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date: 07 July 2022

Public Opinion and Public Support in Crisis Managementlocked

Public Opinion and Public Support in Crisis Managementlocked

  • Zoe Ang, Zoe AngDepartment of Political Science, Washington University in St. Louis
  • Benjamin S. NobleBenjamin S. NobleDepartment of Political Science, Washington University in St. Louis
  •  and Andrew ReevesAndrew ReevesDepartment of Political Science, Washington University in St. Louis

Summary

In times of crisis, citizens look to their leaders for aid and assistance. In the democratic context, the focal figure is likely the chief executive accountable to the whole of the nation. With a specific focus on the American president and the incidences of natural hazards, public opinion and governmental response to these crises are analyzed. While one may expect such a universal actor to aid each according to their need, new scholarship finds that voter behavior and electoral institutions incentivize the president to support only a small slice of the electorate. Empowered by federal disaster relief legislation in the 1950s, the president targets electorally valuable voters when disbursing aid or allocating resources in response to disaster damage. Voters in those areas respond myopically and tend to vote for the incumbent for reasons ranging from economic to emotional. Thus, elites anticipate voter reactions and strategically respond to disasters to mitigate blame or punishment for the event and capitalize on an opportunity for electoral gains.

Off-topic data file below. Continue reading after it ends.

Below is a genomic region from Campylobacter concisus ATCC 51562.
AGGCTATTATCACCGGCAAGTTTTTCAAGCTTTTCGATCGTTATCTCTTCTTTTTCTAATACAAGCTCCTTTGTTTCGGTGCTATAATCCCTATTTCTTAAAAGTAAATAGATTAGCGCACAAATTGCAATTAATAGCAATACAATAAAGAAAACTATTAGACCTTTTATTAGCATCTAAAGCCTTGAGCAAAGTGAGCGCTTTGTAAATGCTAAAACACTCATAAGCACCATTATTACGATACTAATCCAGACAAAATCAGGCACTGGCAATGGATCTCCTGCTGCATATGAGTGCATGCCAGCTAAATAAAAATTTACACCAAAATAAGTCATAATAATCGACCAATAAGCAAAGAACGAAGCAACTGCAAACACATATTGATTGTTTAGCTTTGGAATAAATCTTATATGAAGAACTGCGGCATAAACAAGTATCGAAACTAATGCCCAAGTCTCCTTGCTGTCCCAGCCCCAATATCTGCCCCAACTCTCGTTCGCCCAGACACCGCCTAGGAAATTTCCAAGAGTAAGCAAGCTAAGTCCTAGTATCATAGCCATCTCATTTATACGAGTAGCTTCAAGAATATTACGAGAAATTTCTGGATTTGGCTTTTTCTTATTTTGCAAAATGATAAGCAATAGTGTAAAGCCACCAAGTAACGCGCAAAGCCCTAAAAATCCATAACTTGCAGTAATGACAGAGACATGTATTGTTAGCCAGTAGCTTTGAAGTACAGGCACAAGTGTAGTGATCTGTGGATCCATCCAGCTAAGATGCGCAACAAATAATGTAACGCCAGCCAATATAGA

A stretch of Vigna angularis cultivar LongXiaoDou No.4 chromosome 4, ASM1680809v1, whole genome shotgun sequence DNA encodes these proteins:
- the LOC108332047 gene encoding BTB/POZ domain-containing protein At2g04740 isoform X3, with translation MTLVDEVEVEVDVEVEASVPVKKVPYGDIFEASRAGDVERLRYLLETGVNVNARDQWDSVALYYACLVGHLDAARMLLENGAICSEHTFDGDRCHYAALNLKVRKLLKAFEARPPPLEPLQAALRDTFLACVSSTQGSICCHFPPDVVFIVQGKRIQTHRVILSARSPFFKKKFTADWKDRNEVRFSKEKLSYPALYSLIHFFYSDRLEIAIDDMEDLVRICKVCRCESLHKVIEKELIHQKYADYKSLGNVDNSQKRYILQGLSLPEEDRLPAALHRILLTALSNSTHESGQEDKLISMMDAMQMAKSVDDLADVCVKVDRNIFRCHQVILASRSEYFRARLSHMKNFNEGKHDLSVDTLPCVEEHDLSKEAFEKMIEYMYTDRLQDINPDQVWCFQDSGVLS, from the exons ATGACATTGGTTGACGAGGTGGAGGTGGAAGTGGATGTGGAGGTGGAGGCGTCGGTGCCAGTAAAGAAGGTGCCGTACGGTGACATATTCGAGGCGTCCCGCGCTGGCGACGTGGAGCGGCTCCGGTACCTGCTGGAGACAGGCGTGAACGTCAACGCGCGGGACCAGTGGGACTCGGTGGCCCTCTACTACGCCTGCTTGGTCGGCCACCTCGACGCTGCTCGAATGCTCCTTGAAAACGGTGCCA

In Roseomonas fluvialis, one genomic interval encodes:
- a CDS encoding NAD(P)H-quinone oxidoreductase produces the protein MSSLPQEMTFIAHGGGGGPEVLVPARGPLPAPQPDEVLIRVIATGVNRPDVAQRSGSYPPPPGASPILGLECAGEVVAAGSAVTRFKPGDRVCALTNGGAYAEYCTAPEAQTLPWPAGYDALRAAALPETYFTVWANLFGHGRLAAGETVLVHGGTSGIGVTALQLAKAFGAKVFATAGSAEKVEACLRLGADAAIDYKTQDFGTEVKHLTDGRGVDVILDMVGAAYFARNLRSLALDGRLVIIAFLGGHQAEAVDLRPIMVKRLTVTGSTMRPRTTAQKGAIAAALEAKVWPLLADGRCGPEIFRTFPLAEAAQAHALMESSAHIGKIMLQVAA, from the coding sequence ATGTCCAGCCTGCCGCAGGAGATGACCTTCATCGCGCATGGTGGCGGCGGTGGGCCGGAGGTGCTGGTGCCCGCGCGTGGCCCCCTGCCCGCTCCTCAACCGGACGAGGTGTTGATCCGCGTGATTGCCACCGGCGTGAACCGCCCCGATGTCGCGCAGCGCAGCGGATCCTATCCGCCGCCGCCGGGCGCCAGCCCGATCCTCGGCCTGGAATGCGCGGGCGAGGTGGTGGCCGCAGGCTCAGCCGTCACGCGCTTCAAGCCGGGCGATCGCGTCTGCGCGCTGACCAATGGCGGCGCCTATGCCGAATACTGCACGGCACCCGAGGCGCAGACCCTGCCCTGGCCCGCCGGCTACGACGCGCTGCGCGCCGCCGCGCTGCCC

Subjects

  • Governance/Political Change
  • Policy, Administration, and Bureaucracy

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